Towards the end of 1950, Professor Rossi, Administrator General of the Order's properties, realized that it was in the interest of the Order to obtain recognition in the United States as a charitable institution. A well-known American lawyer confirmed the feasibility of the idea and the fiscal advantages it would bring and offered to handle the matter. For courtesy's sake, the Grand Master had the Marquis MacDonald informed and the latter informed Cardinal Spellman. The Master did not reply to the Rome headquarters but the Grand Protector and Spiritual Advisor did, declaring that "the project was senseless and most dangerous for the Association." Prince Chigi was taken aback not only by the tone of the Cardinal's letter and its lack of courtesy. The Grand Master had always written to the Cardinal using the customary opening, "My Lord Cardinal" and concluding with, "I have the honor to be Your Eminence's devoted and obedient child". Spellman preferred a no-frills business style, starting off "Dear Grand Master" and closing with "Sincerely". More than mere dissonance between different ideas of civility was involved as the gentlemen in Rome were to learn the following year.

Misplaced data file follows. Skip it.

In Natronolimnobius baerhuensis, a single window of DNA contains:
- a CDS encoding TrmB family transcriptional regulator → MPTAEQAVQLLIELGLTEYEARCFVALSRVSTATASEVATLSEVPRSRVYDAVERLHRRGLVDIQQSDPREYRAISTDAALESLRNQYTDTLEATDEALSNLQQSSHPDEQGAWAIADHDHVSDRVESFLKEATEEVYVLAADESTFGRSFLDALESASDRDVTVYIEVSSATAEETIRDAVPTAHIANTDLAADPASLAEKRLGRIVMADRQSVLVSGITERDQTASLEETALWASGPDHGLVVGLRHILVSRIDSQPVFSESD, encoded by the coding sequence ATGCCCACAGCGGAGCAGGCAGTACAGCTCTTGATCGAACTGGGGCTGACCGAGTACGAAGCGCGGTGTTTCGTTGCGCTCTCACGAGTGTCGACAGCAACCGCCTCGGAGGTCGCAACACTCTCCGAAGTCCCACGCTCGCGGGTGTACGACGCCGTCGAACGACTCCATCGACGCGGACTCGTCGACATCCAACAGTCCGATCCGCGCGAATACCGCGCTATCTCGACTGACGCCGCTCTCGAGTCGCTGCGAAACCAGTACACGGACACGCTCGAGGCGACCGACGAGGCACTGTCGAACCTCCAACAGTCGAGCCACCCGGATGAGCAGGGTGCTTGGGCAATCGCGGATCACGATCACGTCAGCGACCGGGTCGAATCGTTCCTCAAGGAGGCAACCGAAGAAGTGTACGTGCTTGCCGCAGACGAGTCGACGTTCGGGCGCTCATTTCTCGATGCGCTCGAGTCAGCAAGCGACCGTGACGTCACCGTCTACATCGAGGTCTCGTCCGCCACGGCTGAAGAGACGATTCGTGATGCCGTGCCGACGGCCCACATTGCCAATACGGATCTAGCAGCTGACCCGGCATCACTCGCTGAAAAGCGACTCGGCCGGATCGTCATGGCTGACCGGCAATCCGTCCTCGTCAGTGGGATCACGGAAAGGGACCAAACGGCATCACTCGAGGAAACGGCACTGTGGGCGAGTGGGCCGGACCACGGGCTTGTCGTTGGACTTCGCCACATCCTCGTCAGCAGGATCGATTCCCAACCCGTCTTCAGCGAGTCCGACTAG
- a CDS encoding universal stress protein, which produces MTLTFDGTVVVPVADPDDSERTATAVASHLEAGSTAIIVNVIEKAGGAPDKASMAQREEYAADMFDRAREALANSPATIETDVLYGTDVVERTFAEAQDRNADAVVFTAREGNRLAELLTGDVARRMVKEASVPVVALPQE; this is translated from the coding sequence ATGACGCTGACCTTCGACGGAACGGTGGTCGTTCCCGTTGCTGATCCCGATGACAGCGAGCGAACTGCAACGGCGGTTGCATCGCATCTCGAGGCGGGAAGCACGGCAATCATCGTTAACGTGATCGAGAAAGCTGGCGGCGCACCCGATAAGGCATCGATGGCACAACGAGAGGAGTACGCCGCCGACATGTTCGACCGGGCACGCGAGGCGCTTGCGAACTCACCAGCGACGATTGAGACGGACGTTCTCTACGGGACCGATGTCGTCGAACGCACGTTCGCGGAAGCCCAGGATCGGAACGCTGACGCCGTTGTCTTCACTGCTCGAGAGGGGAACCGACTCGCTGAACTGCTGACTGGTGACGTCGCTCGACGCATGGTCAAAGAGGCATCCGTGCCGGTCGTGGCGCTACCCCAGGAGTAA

In 1951, a French knight returning from a trip to the United States, visited Fra Hercolani, the Lieutenant General of the Order in Rome. The traveler described the millions of dollars given annually to the American Association. Hercolani, not believing his ears, insisted the total must be more in the neighborhood of $50,000. The Frenchman then gave Hercolani the name of an American knight who on the day he was received into the Order, handed Cardinal Spellman a cheque for $200,000. Hercolani's reaction was that, if true, the beds in the Hospital of the Child Jesus must be made out of 24 carat gold.

Anxious to know all the details, the Grand Magistracy decided to run its own investigation and eventually learned that upon joining the Order, American knights gave Spellman a minimum of $50,000, most gave $100,000, and many gave $200,000. Once in the order, some of the more affluent members made large donations, which like the other moneys, should have gone to the Hospital of the Child Jesus. Every year at the Waldorf Astoria Hotel in New York, Cardinal Spellman gave a banquet for the American Association. When dessert was served, he got up and passed a plate into which no one would have thought of putting anything less than $1000. The Magistracy also learned that Spellman's Association did not support any work of charity in the name of the Order in the United States. The Cardinal Grand Protector appeared, in the eyes of his members, as the head of the Order and often behaved as such.